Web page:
SC Upholds Freedom Of Expression, Refuses To Stay Documentary On Aravind Kejriwal [Read Order]
The Supreme Court bench of Chief Justice Dipak Misra and Justices D. Y. Chandrachud and A. M. Khanwilkar on Thursday dismissed a writ petition seeking an injunction against the release of the film ‘ An Insignificant Man ’, documenting the life of Delhi Chief Minister Arvind Kejriwal.
The petition, registered on Wednesday, was filed by social activist Nachiketa Walhekar, former Bharatiya Janata Party (BJP) General Secretary from Tehsil Parner in the Ahmadnagar district of Maharashtra, who had created a furore at an Aam Aadmi Party press conference in New Delhi on 18th November, 2013 by throwing black ink at Kejriwal and other party leaders. It was the contention of the petitioner that the said film causes damage to his reputation in so much as it contains a video footage of the petitioner at the said press conference. The petitioner submitted that the film depicts him as guilty of the offence even though the trial in respect of the offence is still pending and sought a direction from the apex court to the Central Board of Film Certification (CBFC) to stay the release of the film until the removal of the impugned video clipping or the insertion of a disclaimer stating that the issue of commission of the offence by the petitioner is presently subjudice.
The advocate appearing on behalf of Walhekar submitted before the apex court that though the said video was initially showed by the media, upon a complaint case being instituted at the Patiala House Court Complex, New Delhi, the same was not displayed thereafter and that the CBFC has committed wrong in issuing a certificate to such a film. The learned counsel further argued that the depiction of the petitioner in such light is a violation of his rights as guaranteed under Article 14 and 21 of the Constitution.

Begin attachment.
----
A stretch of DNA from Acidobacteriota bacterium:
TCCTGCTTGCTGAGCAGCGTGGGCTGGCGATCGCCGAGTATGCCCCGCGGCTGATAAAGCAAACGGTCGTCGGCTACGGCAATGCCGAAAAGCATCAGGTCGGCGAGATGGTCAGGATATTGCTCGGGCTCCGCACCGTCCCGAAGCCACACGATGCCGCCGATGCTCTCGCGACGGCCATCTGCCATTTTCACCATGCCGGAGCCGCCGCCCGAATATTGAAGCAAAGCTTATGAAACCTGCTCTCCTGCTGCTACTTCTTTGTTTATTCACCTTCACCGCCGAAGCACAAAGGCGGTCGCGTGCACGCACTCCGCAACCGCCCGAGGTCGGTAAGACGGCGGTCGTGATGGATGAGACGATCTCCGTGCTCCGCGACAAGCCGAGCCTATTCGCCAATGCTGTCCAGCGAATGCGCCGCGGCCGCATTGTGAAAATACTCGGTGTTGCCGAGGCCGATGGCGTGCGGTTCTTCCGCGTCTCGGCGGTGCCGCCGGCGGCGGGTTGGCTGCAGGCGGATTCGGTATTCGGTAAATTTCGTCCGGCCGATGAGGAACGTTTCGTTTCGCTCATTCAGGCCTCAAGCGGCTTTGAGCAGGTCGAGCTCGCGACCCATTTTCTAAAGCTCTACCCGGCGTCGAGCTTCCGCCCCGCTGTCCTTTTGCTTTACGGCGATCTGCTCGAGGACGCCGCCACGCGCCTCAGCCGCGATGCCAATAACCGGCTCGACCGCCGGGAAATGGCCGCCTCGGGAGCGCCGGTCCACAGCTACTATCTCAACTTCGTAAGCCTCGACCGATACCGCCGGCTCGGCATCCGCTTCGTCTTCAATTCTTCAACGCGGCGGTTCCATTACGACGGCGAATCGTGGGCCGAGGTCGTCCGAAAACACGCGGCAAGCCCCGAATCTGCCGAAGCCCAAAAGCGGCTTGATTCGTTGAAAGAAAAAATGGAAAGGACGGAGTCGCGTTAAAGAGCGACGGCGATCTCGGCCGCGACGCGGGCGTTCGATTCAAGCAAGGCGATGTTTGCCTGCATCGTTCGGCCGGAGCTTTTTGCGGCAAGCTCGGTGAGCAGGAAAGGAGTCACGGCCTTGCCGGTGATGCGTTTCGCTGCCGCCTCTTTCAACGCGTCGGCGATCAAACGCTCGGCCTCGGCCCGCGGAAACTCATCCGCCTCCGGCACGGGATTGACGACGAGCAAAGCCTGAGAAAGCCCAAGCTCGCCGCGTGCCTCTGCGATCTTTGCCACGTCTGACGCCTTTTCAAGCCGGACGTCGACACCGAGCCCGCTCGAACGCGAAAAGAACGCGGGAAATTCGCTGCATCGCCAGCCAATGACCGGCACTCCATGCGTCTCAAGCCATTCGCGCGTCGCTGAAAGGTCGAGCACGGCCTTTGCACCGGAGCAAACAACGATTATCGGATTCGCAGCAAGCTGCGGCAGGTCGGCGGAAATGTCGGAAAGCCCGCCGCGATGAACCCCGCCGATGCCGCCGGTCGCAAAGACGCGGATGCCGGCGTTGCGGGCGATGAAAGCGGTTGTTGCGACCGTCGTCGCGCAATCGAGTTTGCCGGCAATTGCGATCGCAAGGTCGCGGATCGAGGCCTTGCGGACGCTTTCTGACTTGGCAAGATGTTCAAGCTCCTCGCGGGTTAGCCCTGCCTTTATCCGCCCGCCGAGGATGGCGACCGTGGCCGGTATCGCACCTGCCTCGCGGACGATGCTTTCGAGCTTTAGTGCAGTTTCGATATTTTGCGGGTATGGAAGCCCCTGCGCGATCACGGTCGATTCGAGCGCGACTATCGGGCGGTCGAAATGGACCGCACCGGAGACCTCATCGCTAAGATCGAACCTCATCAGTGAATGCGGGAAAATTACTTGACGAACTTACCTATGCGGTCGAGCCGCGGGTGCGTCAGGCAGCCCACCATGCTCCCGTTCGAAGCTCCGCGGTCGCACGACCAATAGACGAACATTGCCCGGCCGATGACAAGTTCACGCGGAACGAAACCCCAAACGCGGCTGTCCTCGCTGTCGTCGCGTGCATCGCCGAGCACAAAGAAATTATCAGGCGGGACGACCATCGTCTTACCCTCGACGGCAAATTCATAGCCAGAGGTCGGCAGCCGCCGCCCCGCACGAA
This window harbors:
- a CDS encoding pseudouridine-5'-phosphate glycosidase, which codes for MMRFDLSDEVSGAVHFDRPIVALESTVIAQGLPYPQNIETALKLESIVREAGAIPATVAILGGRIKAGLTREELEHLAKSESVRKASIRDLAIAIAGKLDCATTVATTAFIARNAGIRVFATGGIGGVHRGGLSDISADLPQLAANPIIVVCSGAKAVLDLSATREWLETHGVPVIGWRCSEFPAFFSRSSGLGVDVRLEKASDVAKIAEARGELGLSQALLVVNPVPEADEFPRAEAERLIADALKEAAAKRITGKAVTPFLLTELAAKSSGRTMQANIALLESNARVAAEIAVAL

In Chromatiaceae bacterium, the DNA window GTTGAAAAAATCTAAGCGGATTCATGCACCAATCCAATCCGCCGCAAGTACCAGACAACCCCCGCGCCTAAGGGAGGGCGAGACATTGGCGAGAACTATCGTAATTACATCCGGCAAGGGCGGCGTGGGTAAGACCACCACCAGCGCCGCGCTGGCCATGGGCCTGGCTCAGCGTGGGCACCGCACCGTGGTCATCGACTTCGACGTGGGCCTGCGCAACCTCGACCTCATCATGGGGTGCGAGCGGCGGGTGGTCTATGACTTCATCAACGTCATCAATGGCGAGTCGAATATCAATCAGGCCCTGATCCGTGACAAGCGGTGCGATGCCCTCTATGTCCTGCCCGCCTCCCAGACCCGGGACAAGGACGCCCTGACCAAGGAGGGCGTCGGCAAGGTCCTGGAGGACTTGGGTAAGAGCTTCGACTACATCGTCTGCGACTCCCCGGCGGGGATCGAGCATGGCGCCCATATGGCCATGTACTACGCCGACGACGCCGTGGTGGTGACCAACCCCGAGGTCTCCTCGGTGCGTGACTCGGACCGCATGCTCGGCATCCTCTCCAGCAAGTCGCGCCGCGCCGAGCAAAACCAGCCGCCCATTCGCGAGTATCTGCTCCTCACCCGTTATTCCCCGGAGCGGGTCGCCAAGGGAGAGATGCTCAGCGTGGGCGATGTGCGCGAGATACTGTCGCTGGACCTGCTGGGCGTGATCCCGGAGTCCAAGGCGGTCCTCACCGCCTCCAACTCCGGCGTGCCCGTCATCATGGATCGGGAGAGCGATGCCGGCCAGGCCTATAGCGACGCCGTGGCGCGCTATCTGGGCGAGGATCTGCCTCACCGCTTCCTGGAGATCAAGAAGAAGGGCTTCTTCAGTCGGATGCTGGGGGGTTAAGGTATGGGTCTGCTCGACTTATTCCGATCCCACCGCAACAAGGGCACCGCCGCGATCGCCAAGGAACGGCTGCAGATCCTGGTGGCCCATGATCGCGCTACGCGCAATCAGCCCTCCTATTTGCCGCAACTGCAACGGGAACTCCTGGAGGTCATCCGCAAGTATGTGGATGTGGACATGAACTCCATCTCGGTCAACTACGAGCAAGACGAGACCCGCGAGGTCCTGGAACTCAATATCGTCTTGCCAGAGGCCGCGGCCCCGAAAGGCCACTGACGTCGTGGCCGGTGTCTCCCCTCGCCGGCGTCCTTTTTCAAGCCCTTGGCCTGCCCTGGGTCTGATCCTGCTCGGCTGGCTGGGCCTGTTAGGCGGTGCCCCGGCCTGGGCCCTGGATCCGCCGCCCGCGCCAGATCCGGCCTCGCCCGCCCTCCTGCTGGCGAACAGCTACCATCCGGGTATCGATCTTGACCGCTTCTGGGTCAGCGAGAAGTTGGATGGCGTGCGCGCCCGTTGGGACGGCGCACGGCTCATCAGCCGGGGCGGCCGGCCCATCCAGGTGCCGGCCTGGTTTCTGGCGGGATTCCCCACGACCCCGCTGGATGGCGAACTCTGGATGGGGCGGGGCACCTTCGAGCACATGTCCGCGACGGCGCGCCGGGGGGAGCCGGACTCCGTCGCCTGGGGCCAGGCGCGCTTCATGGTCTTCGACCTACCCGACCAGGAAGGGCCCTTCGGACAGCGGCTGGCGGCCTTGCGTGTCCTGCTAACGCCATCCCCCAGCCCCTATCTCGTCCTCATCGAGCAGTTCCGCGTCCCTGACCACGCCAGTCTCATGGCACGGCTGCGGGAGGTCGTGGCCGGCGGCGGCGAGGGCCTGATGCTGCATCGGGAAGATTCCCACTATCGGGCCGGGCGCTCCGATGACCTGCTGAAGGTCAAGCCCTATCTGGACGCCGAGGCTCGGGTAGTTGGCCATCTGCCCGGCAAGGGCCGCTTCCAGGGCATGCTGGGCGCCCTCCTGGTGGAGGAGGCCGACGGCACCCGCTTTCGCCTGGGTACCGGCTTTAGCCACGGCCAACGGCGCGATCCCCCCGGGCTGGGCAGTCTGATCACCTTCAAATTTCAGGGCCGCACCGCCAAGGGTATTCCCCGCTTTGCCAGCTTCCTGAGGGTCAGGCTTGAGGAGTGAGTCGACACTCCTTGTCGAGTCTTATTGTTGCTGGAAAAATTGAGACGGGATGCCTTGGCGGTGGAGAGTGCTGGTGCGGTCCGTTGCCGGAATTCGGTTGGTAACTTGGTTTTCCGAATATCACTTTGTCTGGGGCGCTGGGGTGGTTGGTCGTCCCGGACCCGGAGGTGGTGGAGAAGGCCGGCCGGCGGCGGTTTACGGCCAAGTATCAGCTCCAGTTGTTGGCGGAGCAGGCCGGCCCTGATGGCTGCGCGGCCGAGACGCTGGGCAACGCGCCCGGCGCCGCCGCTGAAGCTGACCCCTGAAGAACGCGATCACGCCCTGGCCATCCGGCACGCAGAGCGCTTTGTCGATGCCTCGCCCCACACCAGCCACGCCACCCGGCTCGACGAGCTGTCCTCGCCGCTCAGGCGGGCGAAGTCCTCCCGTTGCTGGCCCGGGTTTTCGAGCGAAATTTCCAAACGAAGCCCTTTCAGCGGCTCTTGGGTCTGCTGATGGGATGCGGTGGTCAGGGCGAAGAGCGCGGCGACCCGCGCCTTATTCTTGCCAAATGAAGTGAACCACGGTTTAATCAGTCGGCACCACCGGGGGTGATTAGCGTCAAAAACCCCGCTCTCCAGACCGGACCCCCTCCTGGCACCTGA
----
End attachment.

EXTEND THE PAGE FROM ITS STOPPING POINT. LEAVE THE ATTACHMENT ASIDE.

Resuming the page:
The bench refused to grant the relief prayed for and dismissed the petition, observing, “The freedom of speech and expression is sacrosanct and the said right should not be ordinarily interfered with...A film or a drama or a novel or a book is a creation of art. An artist has his own freedom to express himself in a manner which is not prohibited in law and such prohibitions are not read by implication to crucify the rights of expressive mind. ” The court further remarked, “The Courts are to be extremely slow to pass any kind of restraint order in such a situation and should allow the respect that a creative man enjoys in writing a drama, a play, a play-let, a book on philosophy, or any kind of thought that is expressed on the celluloid or theater.”
“Be it noted, a film or a drama or a novel or a book is a creation of art. An artist has his own freedom to express himself in a manner which is not prohibited in law and such prohibitions are not read by implication to crucify the rights of expressive mind. The human history records that there are many authors who express their thoughts according to the choice of their words, phrases, expressions and also create characters who may look absolutely different than an ordinary man would conceive of. A thought provoking film should never mean that it has to be didactic or in any way puritanical. It can be expressive and provoking the conscious or the sub-conscious thoughts of the viewer. If there has to be any limitation, that has to be as per the prescription in law”, said the bench.
The bench also declined to address the apprehension of the petitioner that the film, releasing all over India on Friday, 17th November, 2017, might be admitted in evidence by the trial court before which the said matter is pending, leaving it to the trial court “to adjudge under the Evidence Act”.Read the Order Here